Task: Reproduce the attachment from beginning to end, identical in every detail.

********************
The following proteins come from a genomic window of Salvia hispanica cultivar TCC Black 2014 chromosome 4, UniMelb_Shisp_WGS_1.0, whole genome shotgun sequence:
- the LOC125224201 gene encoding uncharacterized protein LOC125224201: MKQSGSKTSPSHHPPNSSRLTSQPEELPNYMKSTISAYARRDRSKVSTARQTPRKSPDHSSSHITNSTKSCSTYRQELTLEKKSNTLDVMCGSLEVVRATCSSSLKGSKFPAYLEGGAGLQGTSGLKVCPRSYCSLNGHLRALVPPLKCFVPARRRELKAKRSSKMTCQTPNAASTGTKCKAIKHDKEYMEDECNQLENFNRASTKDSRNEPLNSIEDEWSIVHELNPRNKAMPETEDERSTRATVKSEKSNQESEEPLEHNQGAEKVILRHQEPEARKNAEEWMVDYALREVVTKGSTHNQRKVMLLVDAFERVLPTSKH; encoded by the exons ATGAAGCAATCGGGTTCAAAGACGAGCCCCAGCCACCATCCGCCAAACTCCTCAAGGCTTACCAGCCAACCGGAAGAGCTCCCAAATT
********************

The following proteins come from a genomic window of Salvia hispanica cultivar TCC Black 2014 chromosome 4, UniMelb_Shisp_WGS_1.0, whole genome shotgun sequence:
- the LOC125224201 gene encoding uncharacterized protein LOC125224201: MKQSGSKTSPSHHPPNSSRLTSQPEELPNYMKSTISAYARRDRSKVSTARQTPRKSPDHSSSHITNSTKSCSTYRQELTLEKKSNTLDVMCGSLEVVRATCSSSLKGSKFPAYLEGGAGLQGTSGLKVCPRSYCSLNGHLRALVPPLKCFVPARRRELKAKRSSKMTCQTPNAASTGTKCKAIKHDKEYMEDECNQLENFNRASTKDSRNEPLNSIEDEWSIVHELNPRNKAMPETEDERSTRATVKSEKSNQESEEPLEHNQGAEKVILRHQEPEARKNAEEWMVDYALREVVTKGSTHNQRKVMLLVDAFERVLPTSKH; encoded by the exons ATGAAGCAATCGGGTTCAAAGACGAGCCCCAGCCACCATCCGCCAAACTCCTCAAGGCTTACCAGCCAACCGGAAGAGCTCCCAAATT